In this case, we were designing a system for architects around how they manage their relationships with other professionals when building a home or commercial building. The existing system was a bit dated – it was, well, mostly paper. To kick start our design process, we needed some ideas for what the new system *could* be.
So we started by seeding some – we presented our initial ideas to the group. Brainstorming from scratch is pretty hard; it’s much easier to react to ideas and build upon them. Some of our ideas were sketches and flows, while others were just paragraphs – low fidelity works best here. We weren’t really looking for feedback on the ideas themselves; we just wanted to get the conversation going.
And the best way to get participants to react is to show them something crazy, but act like you’re serious about it. After a few minutes, someone will say, “Are you kidding me? That’s nuts!”. Then the group can explain why the idea is crazy, and share other ideas for what would make more sense. Voila! Your group is brainstorming.
A thirduse for focus groups is co-creation. This is where you put the group to work building a model of their process for a task that you can’t easily or efficiently observe. It’s not participatory design – you aren’t designing anything – you’re exploring how a process works. You start by recruiting people who have just completed the process you want to study.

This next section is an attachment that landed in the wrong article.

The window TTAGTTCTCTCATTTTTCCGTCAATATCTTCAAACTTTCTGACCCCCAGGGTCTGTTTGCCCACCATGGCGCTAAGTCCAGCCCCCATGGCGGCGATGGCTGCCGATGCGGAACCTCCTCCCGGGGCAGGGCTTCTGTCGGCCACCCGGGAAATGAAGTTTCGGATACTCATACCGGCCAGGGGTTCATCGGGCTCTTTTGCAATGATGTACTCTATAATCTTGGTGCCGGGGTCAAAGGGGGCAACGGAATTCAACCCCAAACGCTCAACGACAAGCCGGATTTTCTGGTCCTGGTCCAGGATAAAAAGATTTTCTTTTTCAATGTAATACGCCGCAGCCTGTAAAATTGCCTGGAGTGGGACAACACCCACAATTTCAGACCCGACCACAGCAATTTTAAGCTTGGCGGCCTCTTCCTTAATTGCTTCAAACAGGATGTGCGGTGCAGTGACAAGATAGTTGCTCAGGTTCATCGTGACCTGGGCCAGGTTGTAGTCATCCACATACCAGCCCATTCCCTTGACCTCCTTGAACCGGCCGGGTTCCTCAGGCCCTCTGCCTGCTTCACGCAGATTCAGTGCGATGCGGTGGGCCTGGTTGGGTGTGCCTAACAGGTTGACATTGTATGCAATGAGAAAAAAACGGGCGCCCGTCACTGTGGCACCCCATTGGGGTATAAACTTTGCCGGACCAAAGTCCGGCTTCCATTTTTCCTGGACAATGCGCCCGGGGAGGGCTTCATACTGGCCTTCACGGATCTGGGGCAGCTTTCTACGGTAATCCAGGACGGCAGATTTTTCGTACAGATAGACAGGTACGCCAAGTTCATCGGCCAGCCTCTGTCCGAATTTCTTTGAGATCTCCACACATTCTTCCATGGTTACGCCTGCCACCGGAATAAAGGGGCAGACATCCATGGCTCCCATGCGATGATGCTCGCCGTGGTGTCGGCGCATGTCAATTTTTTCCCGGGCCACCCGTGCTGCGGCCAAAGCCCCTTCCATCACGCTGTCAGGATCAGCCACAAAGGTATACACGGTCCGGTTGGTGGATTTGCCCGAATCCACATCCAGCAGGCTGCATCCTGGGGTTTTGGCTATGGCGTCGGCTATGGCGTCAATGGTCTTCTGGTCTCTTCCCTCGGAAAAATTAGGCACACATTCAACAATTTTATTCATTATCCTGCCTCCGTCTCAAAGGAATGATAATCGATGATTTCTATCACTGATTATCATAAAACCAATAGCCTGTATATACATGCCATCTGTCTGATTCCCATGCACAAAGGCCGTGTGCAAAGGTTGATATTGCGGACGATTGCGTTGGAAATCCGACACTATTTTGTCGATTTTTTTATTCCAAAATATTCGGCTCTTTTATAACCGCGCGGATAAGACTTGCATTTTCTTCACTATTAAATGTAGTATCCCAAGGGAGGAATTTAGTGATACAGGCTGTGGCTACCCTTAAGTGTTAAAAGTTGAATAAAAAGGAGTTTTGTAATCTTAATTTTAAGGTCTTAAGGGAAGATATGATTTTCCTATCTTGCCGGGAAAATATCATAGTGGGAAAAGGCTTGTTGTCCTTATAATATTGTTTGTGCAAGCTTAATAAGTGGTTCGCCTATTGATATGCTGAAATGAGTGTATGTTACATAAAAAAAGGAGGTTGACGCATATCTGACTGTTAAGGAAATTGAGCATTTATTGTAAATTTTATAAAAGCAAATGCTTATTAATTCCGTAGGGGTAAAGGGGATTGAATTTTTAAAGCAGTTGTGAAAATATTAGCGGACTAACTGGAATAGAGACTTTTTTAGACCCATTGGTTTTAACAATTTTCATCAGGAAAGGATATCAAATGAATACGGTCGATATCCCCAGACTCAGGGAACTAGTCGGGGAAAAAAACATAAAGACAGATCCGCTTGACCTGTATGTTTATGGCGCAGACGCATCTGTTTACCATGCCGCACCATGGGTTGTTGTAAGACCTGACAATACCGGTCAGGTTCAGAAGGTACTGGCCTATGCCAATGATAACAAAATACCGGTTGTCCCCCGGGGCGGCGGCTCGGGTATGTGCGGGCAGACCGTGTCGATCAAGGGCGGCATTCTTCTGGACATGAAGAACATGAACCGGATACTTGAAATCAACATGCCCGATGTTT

In this case, we needed to know about how people approach replacing the windows in their home. We thought we knew how the process gets started, so we started by drawing it on the whiteboard, step by step. For each step, we invited the participants to correct our understanding – to explain how wrong we were, and to fill in the blanks.
Over the course of about two hours, the group built a new model of the window replacement process. Each individual described their own steps, considerations, and the resources they had used. We used stickie notes and laminated cartoon cutouts to capture the model on the wall, with all its interesting variations. At the end of the group, they all commented about how fun it was.
So to re-cap, we’ve used focus groups for UX in three key ways: For exploring attitudes, for brainstorming and for co-creation. Were focus groups the *best* method in each of these situations? Well, it depends. Certainly it’d be better to understand what architects need or how windows are replaced with a long-term ethnographic study.
But the key advantage of focus groups are that they are efficient. You can learn a lot over the course of just a few hours, in a controlled setting. Ethnographic observation or individual interviews would certainly provide more depth, but would require a significantly higher investment. Focus groups are great for quick, efficient research to jump start a longer UX initiative.
I hope I’ve given you some ideas for when focus groups can be an effective tool for UX research. There are many research questions where focus groups are a bad, bad choice. So should focus groups be in the UX toolkit? Absolutely. The trick is knowing how to choose the best tool for the job.
Adapting Focus Groups for User Experience (UX) Research
How to keep focus groups in the
UX toolkit without getting hurt
Focus Groups : Usability :: Scissors : Mowing the Lawn
Focus Groups : Usability
But UX > Usability Alone
And old tools can learn new tricks…
A is for
The ABCs of Focus Groups
Case Study #1:
Attitudes about Booking a Cruise
Step 1: Give them Hands-on Experience